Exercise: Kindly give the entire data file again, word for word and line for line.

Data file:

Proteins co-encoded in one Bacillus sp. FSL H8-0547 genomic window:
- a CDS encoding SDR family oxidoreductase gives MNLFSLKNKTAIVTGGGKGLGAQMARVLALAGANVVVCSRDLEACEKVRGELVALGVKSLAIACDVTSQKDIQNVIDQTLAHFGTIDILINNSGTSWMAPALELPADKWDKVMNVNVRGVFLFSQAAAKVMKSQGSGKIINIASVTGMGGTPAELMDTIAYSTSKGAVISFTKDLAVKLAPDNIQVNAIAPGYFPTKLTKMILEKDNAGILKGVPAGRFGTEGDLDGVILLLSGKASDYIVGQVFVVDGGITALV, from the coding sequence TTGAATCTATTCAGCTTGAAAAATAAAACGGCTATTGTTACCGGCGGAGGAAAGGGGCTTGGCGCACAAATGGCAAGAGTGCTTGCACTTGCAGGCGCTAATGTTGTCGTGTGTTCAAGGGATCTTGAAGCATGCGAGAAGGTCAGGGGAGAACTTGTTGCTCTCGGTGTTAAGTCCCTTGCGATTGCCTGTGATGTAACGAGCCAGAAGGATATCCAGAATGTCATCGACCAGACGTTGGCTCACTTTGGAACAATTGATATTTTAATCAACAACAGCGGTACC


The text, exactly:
Proteins co-encoded in one Bacillus sp. FSL H8-0547 genomic window:
- a CDS encoding SDR family oxidoreductase gives MNLFSLKNKTAIVTGGGKGLGAQMARVLALAGANVVVCSRDLEACEKVRGELVALGVKSLAIACDVTSQKDIQNVIDQTLAHFGTIDILINNSGTSWMAPALELPADKWDKVMNVNVRGVFLFSQAAAKVMKSQGSGKIINIASVTGMGGTPAELMDTIAYSTSKGAVISFTKDLAVKLAPDNIQVNAIAPGYFPTKLTKMILEKDNAGILKGVPAGRFGTEGDLDGVILLLSGKASDYIVGQVFVVDGGITALV, from the coding sequence TTGAATCTATTCAGCTTGAAAAATAAAACGGCTATTGTTACCGGCGGAGGAAAGGGGCTTGGCGCACAAATGGCAAGAGTGCTTGCACTTGCAGGCGCTAATGTTGTCGTGTGTTCAAGGGATCTTGAAGCATGCGAGAAGGTCAGGGGAGAACTTGTTGCTCTCGGTGTTAAGTCCCTTGCGATTGCCTGTGATGTAACGAGCCAGAAGGATATCCAGAATGTCATCGACCAGACGTTGGCTCACTTTGGAACAATTGATATTTTAATCAACAACAGCGGTACC